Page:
LITTLE ROCK — A U.S. Supreme Court ruling that affirmed a provision of Virginia law granting public access to government information only to residents of that state bolsters a similar limitation in Arkansas’ Freedom of Information Act.
But one official said Tuesday a proliferation of information on government websites has greatly diminished FOI requests from out of state in recent years, and state FOI advocates said the state-only limitation can easily be circumvented by getting someone in Arkansas to request the information.
In a unanimous decision Monday, the U.S. Supreme Court ruled that government agencies in Virginia were only required to respond to FOI requests from residents of that state. The decision upheld a federal appeals court’s ruling.
Arkansas, like Virginia and six other states — Alabama, Delaware, Missouri, New Hampshire, New Jersey and Tennessee — has a similar provision.
Ryan Owsley, assistant Arkansas attorney general, said the high court’s decision “essentially upholds” the provision in Arkansas’ FOIA.
“The effect of the case is to insulate Arkansas’ citizen restriction from constitutional challenge, at least on these … grounds that are before the court,” said Owsley, a presenter in Attorney General Dustin McDaniel’s FOIA “Road Show.”
“I’m glad to hear that,” said Tom Larimer, executive director of the Arkansas Press Association, when told about the U.S. Supreme Court’s ruling.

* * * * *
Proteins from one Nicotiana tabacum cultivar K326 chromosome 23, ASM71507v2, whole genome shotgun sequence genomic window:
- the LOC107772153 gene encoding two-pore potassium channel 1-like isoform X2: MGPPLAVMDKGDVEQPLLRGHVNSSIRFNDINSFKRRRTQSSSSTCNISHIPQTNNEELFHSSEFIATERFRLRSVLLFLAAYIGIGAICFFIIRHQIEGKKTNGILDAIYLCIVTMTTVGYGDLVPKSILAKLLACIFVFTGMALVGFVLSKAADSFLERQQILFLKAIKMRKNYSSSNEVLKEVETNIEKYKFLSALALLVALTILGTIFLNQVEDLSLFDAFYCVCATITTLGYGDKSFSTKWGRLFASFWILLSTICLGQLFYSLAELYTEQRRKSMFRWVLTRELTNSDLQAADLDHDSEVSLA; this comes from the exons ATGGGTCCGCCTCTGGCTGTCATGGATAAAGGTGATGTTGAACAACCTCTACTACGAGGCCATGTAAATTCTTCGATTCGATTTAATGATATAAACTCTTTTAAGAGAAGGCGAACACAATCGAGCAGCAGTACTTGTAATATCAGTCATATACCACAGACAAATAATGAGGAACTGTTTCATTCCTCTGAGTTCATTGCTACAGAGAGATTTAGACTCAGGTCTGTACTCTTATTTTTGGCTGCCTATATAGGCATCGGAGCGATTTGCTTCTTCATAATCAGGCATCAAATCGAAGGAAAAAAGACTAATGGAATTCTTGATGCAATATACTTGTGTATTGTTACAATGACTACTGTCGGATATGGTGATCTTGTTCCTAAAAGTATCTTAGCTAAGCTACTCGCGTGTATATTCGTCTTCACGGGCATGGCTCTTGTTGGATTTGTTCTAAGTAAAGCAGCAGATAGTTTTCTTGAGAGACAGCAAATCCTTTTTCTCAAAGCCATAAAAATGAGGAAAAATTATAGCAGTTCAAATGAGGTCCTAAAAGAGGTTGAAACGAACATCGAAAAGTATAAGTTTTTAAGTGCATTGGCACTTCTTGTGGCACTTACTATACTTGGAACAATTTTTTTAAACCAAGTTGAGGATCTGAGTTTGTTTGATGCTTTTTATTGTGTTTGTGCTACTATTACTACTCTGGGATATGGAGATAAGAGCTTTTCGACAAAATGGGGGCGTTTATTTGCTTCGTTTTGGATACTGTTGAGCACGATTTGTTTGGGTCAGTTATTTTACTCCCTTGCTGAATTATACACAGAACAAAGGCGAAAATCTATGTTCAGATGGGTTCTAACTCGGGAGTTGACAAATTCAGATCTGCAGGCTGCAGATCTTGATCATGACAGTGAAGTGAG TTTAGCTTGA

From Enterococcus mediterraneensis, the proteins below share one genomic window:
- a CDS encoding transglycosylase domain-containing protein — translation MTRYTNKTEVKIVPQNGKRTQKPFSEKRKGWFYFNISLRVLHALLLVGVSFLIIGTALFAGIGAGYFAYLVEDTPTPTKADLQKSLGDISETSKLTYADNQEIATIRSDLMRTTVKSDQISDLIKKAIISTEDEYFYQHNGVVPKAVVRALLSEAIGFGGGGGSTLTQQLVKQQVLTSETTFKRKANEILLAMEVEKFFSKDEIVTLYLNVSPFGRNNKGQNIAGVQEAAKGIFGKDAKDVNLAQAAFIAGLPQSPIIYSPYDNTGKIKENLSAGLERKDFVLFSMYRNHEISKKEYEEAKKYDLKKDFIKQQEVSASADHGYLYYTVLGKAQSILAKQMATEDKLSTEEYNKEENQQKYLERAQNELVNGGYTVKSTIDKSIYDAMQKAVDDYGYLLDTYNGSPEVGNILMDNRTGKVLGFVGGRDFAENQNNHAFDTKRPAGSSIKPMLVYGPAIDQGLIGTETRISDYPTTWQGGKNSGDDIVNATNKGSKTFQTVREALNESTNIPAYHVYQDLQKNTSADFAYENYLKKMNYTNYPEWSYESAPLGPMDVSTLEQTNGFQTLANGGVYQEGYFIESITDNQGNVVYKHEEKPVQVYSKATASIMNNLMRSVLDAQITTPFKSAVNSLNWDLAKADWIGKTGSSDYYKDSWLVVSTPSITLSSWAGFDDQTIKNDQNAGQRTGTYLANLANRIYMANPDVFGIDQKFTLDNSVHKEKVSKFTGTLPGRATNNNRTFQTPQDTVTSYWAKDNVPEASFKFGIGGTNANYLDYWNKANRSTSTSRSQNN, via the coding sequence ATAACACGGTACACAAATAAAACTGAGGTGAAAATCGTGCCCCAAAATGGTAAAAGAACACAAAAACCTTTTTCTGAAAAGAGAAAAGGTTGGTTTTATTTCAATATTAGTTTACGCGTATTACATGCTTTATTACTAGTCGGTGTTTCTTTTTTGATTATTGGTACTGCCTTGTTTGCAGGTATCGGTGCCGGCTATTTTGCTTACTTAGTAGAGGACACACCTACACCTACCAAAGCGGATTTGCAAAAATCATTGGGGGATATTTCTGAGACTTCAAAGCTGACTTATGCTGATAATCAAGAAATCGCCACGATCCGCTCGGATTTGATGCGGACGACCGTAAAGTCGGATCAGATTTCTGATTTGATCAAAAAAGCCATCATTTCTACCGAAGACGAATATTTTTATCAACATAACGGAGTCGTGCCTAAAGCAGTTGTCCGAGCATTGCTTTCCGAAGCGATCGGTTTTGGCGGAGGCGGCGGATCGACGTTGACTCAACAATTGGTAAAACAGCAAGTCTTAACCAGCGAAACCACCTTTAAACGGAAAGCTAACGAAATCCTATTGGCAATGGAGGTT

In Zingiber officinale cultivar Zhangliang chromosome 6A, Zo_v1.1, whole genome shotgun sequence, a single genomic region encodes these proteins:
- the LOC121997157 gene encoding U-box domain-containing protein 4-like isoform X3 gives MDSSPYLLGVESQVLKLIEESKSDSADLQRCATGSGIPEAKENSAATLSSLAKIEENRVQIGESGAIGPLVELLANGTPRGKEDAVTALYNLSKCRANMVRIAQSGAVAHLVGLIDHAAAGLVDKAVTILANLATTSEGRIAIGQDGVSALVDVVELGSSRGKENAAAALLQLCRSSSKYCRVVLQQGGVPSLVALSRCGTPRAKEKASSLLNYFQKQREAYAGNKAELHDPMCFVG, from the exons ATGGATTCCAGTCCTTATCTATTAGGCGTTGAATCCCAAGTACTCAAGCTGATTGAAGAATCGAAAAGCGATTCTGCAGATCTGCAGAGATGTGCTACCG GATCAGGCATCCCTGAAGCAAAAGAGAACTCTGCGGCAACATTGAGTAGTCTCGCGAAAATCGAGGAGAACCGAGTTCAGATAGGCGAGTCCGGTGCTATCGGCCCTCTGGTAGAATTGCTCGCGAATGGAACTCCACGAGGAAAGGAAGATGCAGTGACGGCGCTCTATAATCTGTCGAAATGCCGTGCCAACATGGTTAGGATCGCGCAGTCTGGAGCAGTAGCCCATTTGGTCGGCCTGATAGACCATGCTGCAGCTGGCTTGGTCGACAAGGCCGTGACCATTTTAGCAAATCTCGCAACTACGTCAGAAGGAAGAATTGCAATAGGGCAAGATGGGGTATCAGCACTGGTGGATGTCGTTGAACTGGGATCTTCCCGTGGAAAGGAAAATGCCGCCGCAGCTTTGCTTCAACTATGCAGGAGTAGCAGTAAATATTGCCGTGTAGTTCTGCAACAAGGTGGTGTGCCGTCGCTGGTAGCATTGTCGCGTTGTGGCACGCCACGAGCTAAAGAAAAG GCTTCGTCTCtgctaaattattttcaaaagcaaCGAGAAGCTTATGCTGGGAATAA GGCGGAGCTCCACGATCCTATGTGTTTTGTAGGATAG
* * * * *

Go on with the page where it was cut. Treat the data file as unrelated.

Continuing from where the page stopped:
Larimer said many people in Arkansas were unaware of that provision in the Arkansas FOI law and he was glad it was addressed by the Supreme Court.
The APA executive, who also gives an FOI presentation with officials from the attorney general’s office in local meetings around the state, said he had noticed that McDaniel’s representatives were no longer including the residency provision in its presentations because of concerns that it might not be constitutional.
Owsley said the decision to not mention the residency provision occurred after a federal appeals court in Philadelphia ruled that a similar provision in Delaware’s FOI law was unconstitutional. The 3rd Circuit Court of Appeals ruling in that case was the only ruling on the issues between 2006 and the end of last year, he said.
“So up until right before Christmas, when the 4th circuit considered the Virginia restriction on which the Supreme Court just ruled … there wasn’t any case law. It was doubtful, there just wasn’t much case law,” Owsley said, adding that the U.S. Supreme Court’s ruling in the Virginia case specifically said the opinion applied in the Delaware case.
Pulaski County Tax Assessor Janet Troutman Ward said Tuesday that the number of out-of-state requests made to her office has dropped considerably in recent years because of the amount of public information from her office now available online.
“I’d say we had one out-of-state request last year,” Ward said, adding that the number of requests by Arkansas residents also has dropped by more than 50 percent in recent years to less than 25 annually.
“With everything out there, we just don’t get as many as we use to,” she said.
Larimer and Brenda Blagg, a member of the Arkansas FOIA Coalition, said Arkansas’ FOI law does not prohibit agencies from giving FOI-requested information to people who live out-of-state, it just gives them discretion.
They also said that despite the provision, it’s not too difficult for someone outside Arkansas to get public information.
“People from out-of-state routinely find ways around it by involving some citizen of Arkansas to request records,” Blagg said. “I mean, it doesn’t really limit them from getting the information but it is intended to be a law for Arkansas citizens.”
Blagg said she suspected the state Legislature, when drafting the state FOI law in 1967, decided to include the provision as a “reaction to the volume of work that public officials were expected to handle.”
“The law was written by Arkansas legislators for Arkansas people and there’s not a great desire to expand it from that point,” she said.